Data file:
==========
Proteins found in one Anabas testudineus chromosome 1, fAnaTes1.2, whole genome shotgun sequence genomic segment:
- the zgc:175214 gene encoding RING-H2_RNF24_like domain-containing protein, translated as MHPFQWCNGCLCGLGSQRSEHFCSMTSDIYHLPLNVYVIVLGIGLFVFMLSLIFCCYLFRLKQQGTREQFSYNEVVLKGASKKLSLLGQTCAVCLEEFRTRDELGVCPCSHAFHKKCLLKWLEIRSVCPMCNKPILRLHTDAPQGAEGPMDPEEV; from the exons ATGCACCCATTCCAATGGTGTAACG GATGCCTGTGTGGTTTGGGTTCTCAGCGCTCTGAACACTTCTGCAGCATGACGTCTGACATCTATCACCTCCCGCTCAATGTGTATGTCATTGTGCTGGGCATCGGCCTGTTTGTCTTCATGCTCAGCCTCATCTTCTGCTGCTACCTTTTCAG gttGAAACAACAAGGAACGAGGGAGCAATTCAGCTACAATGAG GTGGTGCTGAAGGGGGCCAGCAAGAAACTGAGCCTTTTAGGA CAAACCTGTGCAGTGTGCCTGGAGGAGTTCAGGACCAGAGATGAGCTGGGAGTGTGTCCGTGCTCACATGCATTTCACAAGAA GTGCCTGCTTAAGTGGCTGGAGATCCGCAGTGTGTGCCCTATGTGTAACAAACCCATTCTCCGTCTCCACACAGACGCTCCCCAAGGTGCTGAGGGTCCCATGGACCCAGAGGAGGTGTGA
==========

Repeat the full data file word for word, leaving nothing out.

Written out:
Proteins found in one Anabas testudineus chromosome 1, fAnaTes1.2, whole genome shotgun sequence genomic segment:
- the zgc:175214 gene encoding RING-H2_RNF24_like domain-containing protein, translated as MHPFQWCNGCLCGLGSQRSEHFCSMTSDIYHLPLNVYVIVLGIGLFVFMLSLIFCCYLFRLKQQGTREQFSYNEVVLKGASKKLSLLGQTCAVCLEEFRTRDELGVCPCSHAFHKKCLLKWLEIRSVCPMCNKPILRLHTDAPQGAEGPMDPEEV; from the exons ATGCACCCATTCCAATGGTGTAACG GATGCCTGTGTGGTTTGGGTTCTCAGCGCTCTGAACACTTCTGCAGCATGACGTCTGACATCTATCACCTCCCGCTCAATGTGTATGTCATTGTGCTGGGCATCGGCCTGTTTGTCTTCATGCTCAGCCTCATCTTCTGCTGCTACCTTTTCAG gttGAAACAACAAGGAACGAGGGAGCAATTCAGCTACAATGAG GTGGTGCTGAAGGGGGCCAGCAAGAAACTGAGCCTTTTAGGA CAAACCTGTGCAGTGTGCCTGGAGGAGTTCAGGACCAGAGATGAGCTGGGAGTGTGTCCGTGCTCACATGCATTTCACAAGAA GTGCCTGCTTAAGTGGCTGGAGATCCGCAGTGTGTGCCCTATGTGTAACAAACCCATTCTCCGTCTCCACACAGACGCTCCCCAAGGTGCTGAGGGTCCCATGGACCCAGAGGAGGTGTGA